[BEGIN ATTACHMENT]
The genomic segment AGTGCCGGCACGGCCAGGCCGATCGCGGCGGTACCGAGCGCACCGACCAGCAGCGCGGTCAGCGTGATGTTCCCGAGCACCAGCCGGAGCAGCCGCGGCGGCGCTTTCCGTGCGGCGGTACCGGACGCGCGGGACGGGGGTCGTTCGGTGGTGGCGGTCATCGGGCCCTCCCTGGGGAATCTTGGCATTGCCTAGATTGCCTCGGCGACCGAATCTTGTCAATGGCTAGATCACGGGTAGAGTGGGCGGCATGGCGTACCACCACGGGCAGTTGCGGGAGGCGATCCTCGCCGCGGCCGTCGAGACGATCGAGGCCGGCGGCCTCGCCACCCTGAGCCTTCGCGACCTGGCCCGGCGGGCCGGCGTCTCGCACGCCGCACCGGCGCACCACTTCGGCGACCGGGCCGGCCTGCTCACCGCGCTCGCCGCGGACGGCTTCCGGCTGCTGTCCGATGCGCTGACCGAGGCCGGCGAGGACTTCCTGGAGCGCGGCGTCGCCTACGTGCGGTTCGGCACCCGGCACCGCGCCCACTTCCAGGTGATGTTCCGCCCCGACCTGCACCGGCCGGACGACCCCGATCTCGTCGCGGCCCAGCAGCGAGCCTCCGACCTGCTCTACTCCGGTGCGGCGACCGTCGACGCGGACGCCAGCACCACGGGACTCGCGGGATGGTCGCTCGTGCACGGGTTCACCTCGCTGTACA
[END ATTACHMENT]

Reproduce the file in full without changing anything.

The genomic segment AGTGCCGGCACGGCCAGGCCGATCGCGGCGGTACCGAGCGCACCGACCAGCAGCGCGGTCAGCGTGATGTTCCCGAGCACCAGCCGGAGCAGCCGCGGCGGCGCTTTCCGTGCGGCGGTACCGGACGCGCGGGACGGGGGTCGTTCGGTGGTGGCGGTCATCGGGCCCTCCCTGGGGAATCTTGGCATTGCCTAGATTGCCTCGGCGACCGAATCTTGTCAATGGCTAGATCACGGGTAGAGTGGGCGGCATGGCGTACCACCACGGGCAGTTGCGGGAGGCGATCCTCGCCGCGGCCGTCGAGACGATCGAGGCCGGCGGCCTCGCCACCCTGAGCCTTCGCGACCTGGCCCGGCGGGCCGGCGTCTCGCACGCCGCACCGGCGCACCACTTCGGCGACCGGGCCGGCCTGCTCACCGCGCTCGCCGCGGACGGCTTCCGGCTGCTGTCCGATGCGCTGACCGAGGCCGGCGAGGACTTCCTGGAGCGCGGCGTCGCCTACGTGCGGTTCGGCACCCGGCACCGCGCCCACTTCCAGGTGATGTTCCGCCCCGACCTGCACCGGCCGGACGACCCCGATCTCGTCGCGGCCCAGCAGCGAGCCTCCGACCTGCTCTACTCCGGTGCGGCGACCGTCGACGCGGACGCCAGCACCACGGGACTCGCGGGATGGTCGCTCGTGCACGGGTTCACCTCGCTGTACA